Internaut: A quick trip through e-gov evolution

Shawn P. McCarthy

Government employees, media types and analysts hear electronic government bandied about so often that it has become ubiquitous background noise.

Vendors like to tout any piece of computer equipment that might be used in a government office as an 'e-government solution.'

But there is no such thing as a standalone e-gov solution. Let's take a tour of what does and does not qualify as e-gov.

First stop:, a site within There you'll learn that the president considers e-gov to include applications, projects and services that improve communication between government and citizens, government and business, agency and agency, and government and its employees.

Second stop: Other e-gov sites, which are popping up all over as e-gov evolves toward a formal structure. The driving force is the E-Government Act of 2002, which calls for much more than just putting agency forms online and listing contact points on a Web site. It mandates streamlining services and consolidating data'not only putting it online but letting people interact with it.

One of the first such projects was the search engine that spiders government sites and makes their information much easier to find.

Other examples:, which not only consolidates several hundred grant opportunities but streamlines applying for them, and, which offers more than 3,000 e-training courses, e-books and career development resources.

Third stop: the federal CIO Council and its ongoing activities. At, the government's top information executives can trade best practices and coordinate large-scale projects to map out the future of government IT services.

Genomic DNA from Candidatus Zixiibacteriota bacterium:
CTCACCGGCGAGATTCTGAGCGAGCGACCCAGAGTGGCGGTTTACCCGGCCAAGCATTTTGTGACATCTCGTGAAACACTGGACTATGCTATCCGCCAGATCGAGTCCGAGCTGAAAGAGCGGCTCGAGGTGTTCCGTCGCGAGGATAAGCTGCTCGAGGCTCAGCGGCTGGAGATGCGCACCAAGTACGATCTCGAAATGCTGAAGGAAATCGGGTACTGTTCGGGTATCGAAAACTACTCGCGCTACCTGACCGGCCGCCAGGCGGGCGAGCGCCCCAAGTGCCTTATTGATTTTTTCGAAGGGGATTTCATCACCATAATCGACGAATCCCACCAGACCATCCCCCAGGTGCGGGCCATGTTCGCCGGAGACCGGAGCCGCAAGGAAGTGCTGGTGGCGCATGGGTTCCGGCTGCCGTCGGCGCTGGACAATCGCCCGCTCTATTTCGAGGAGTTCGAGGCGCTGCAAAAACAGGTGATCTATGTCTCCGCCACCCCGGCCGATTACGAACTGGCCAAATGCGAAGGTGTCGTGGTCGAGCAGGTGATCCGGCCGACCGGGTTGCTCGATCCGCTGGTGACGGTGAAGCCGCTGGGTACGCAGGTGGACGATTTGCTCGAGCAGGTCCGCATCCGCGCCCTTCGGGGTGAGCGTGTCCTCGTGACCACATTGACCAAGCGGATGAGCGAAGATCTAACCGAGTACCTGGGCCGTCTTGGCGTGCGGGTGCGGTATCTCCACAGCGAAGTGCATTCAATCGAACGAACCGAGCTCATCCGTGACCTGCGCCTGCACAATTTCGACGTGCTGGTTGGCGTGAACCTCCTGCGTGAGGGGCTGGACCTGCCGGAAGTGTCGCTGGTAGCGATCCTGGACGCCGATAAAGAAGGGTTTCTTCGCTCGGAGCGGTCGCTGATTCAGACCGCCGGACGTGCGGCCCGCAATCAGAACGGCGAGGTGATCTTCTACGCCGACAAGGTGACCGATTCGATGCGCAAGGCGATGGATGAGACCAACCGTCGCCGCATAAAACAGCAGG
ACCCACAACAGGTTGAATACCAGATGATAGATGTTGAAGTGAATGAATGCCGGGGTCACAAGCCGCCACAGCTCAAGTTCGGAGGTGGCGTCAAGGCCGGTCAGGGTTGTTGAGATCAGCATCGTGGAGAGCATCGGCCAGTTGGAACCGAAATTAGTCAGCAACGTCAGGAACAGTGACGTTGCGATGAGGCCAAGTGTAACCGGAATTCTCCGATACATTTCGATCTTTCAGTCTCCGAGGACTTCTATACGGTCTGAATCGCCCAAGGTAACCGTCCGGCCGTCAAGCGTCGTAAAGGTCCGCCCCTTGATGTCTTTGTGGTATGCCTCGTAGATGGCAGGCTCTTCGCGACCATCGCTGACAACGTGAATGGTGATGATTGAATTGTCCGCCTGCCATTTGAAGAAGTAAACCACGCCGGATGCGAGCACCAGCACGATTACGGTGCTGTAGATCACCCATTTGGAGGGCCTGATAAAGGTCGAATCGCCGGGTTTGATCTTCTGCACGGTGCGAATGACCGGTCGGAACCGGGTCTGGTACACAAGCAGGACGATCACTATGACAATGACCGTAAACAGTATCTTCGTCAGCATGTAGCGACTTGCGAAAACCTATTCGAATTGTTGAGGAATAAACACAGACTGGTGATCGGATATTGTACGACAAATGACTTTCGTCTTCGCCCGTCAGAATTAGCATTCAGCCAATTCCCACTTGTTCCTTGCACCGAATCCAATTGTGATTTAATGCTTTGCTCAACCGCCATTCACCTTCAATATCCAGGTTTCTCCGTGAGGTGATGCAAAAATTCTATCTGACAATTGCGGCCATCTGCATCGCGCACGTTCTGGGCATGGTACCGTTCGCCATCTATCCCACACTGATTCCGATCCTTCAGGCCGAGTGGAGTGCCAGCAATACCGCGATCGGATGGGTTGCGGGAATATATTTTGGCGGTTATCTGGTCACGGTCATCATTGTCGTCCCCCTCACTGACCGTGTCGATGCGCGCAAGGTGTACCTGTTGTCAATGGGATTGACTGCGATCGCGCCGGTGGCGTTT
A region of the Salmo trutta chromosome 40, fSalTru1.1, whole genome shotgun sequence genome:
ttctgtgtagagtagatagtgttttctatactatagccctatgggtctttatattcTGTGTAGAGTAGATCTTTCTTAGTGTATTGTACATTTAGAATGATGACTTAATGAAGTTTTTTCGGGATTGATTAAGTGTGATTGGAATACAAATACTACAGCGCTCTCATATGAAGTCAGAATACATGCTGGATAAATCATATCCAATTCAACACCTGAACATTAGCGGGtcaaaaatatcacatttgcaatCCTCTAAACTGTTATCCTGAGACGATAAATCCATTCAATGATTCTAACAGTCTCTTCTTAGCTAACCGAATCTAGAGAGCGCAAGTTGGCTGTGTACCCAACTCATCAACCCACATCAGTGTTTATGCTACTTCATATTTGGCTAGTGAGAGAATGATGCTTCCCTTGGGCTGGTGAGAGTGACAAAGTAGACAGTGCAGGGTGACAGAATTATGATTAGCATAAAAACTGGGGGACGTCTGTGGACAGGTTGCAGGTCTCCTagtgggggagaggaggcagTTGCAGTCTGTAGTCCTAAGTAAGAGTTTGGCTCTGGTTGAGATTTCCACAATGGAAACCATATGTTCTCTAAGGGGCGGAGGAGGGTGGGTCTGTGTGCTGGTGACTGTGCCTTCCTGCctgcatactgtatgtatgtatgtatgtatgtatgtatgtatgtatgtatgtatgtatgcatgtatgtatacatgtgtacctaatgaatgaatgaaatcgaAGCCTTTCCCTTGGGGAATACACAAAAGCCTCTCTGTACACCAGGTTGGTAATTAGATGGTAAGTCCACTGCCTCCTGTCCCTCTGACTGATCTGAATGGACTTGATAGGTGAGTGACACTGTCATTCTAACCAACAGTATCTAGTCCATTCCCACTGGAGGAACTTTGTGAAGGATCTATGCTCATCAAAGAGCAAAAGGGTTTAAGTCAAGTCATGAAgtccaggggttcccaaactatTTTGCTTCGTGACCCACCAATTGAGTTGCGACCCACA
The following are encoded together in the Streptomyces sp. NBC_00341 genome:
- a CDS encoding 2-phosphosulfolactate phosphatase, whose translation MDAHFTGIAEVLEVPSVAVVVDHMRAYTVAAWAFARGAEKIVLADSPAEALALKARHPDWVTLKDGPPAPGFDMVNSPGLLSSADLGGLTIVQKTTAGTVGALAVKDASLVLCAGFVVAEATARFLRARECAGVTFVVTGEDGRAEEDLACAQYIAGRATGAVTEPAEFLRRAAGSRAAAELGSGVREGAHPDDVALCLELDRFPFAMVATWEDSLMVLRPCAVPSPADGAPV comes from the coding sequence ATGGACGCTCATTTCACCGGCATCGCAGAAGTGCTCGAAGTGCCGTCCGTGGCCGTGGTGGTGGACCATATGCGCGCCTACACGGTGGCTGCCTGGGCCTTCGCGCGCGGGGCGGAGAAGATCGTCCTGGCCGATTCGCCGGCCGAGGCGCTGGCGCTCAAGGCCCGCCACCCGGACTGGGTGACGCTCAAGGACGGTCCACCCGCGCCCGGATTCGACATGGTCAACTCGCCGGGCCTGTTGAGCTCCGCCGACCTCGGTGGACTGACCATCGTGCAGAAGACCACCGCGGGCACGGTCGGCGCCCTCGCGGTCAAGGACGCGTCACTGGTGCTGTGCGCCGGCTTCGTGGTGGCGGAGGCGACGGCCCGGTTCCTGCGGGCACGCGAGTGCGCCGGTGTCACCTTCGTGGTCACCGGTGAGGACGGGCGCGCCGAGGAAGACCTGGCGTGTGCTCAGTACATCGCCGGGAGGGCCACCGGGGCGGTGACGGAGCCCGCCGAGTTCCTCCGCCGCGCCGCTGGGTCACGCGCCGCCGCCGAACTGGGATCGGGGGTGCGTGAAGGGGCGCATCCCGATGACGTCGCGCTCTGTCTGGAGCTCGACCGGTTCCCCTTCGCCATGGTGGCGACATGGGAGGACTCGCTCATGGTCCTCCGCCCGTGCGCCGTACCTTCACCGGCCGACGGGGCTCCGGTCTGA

Take a look at the council's 2004 strategic plan, which promotes cross-agency collaboration and tries to ensure the IT workforce has the resources and skills to meet mission objectives.

No mention of e-gov is complete without acknowledging the Federal Enterprise Architecture, a business and performance framework for cross-agency collaboration and information sharing.

Coordinated by a program management office, at, the ongoing architecture review will deeply impact where data resides, how many applications the government maintains, how data is shared via Web services and distributed databases, and who will be the ultimate authority over specific data types.

The FEA will also shape how applications are licensed, how many IT employees the government needs, and how citizens update their information and transactions with multiple agencies.

E-government is not about single solutions. It's about interoperability, ongoing service and customized information views.

Keep that in mind the next time a vendor pitches an e-gov solution. It's only a solution if it's a building block that fits within the larger e-gov structure.

Shawn P. McCarthy is senior analyst and program manager for government IT opportunities at IDC of Framingham, Mass. E-mail him at

About the Author

Shawn McCarthy, a former writer for GCN, is senior analyst and program manager for government IT opportunities at IDC.

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